Becoming a Coin Collector

Being a coin collector doesn’t necessarily mean that you collect old rare coins from around the world. A collector could simply be a person that collects them in a jar around the house. If you look at those coins, though, you will likely find a wide array of dates. By doing this, you might become interested in becoming a traditional coin collector other types of coins.

Becoming a collector isn’t going to make you rich. You’ll probably never land on a stash of old Roman or Celtic coins that will bring you fame and fortune. If you want to get into coin collecting, do it for the pleasure of hunting down increasingly rare or unique ones.

Some people focus on collecting coins created in a limited edition that are new in the marketplace. Others focus on specific types of coins, such as old Canadian or silver coin ones.

A collector needs a few tools of the trade. A magnifying glass to examine details on each of them is one. Envelopes or albums to store and display the ones you have are other supplies to purchase. A coin collecting price guide that has information on dates, varieties, and grading guidelines is a smart addition.

A plastic ruler that has both millimeters and inches for measuring them, cotton or latex gloves for handling, a soft cloth to set them on for viewing, and good lighting round out the list of supplies.

Starting your hobby of being a coin collector involves hunting down new ones. There are plenty of places to find them for your collecting. Root in your own wallet (and everyone else’s who will let you examine them for less-common ones).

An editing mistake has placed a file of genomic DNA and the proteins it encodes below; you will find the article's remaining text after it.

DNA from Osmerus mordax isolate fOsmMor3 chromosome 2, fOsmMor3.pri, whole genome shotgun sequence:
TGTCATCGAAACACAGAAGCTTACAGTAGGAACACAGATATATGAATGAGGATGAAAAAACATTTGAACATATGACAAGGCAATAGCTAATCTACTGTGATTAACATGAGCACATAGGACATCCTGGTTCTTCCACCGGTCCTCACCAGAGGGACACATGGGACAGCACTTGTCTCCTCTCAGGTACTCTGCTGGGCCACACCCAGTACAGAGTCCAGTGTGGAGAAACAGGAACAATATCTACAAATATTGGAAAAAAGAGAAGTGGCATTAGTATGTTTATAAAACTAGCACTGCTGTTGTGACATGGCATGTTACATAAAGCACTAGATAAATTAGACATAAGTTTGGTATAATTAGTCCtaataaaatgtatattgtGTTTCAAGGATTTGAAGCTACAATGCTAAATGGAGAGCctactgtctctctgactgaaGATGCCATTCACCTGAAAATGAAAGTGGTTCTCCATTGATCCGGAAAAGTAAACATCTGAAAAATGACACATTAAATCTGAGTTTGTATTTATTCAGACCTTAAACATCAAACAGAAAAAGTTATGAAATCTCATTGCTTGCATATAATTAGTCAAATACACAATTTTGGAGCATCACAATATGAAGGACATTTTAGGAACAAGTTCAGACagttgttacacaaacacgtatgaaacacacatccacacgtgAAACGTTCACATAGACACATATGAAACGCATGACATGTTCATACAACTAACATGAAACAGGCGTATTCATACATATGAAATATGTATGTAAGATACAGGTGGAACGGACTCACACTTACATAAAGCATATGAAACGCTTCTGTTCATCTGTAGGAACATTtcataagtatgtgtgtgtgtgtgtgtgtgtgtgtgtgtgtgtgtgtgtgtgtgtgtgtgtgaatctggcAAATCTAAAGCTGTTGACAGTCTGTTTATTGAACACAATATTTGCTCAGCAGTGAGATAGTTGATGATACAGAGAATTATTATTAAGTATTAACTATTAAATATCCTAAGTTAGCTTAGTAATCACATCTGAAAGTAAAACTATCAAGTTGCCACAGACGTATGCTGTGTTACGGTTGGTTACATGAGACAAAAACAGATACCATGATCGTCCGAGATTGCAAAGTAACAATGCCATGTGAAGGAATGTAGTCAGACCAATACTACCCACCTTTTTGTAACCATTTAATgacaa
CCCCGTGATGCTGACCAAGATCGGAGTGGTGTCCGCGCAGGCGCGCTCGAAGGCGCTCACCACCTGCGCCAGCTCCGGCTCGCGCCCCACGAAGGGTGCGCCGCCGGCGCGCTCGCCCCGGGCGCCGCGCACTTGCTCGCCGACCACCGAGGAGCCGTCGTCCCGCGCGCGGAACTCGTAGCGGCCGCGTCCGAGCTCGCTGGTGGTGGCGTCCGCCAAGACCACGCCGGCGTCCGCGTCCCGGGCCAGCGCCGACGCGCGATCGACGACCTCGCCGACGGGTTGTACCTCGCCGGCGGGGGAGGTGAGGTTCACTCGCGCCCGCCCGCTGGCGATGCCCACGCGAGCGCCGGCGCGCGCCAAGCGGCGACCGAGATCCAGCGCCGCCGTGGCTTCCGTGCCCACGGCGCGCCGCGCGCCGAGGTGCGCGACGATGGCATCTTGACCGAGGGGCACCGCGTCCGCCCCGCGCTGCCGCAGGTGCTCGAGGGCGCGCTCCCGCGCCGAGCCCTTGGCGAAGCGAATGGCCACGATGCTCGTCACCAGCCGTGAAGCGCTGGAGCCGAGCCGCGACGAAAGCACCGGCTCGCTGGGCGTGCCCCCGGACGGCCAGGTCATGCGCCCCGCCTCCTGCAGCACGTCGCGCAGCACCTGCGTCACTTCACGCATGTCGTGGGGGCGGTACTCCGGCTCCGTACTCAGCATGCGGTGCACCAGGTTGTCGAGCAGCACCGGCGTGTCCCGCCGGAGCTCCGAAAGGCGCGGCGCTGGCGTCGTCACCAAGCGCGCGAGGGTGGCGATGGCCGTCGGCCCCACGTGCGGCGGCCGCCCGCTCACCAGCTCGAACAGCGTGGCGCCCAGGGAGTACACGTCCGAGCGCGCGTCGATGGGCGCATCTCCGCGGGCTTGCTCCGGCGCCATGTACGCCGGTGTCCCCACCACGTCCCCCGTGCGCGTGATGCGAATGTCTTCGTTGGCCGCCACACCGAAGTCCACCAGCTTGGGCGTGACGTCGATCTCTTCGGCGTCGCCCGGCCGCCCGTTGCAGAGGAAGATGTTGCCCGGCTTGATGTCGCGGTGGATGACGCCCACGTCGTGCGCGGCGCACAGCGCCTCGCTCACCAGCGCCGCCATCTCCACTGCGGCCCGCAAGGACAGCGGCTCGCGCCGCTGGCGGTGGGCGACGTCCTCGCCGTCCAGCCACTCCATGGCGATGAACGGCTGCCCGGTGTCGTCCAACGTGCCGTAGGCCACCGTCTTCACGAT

Look at the ones on display at flea markets and auctions. The internet is a great resource for buying, selling, and trading coins. Always keep your coin collecting price guide handy when shopping to avoid scams or paying too much.

If you are not a professional dealer, do not clean your collection. Using the wrong method to clean them can damage some of the old rare coins and reduce the value of your collection.

Dirty coins are perfectly acceptable when you are a collector. If, however, you want to clean those that have no particular value, you can simply use warm water and dishwashing liquid to give them a shine.

Read as much as you can on your new hobby. A good coin collector learns what makes it valuable and be able to recognize those old Roman coins for more than the symbol stamped on them.

As you grow proficient, you’ll be able to let go of most common ones and focus on old rare ones instead. If you have children or grandchildren, pass those ones down to them. Who knows; you may just have created a new coin collector!

Mike Selvon has a passion for coin collecting , and his portal has the best information on coin collector . Visit his portal for your free gift and leave a comment at his coin collecting blog.

Find More Becoming A Collector Articles

It's only fair to share...Share on FacebookTweet about this on TwitterPin on PinterestShare on TumblrShare on RedditShare on StumbleUponShare on LinkedInShare on Google+Email this to someone

Leave a Comment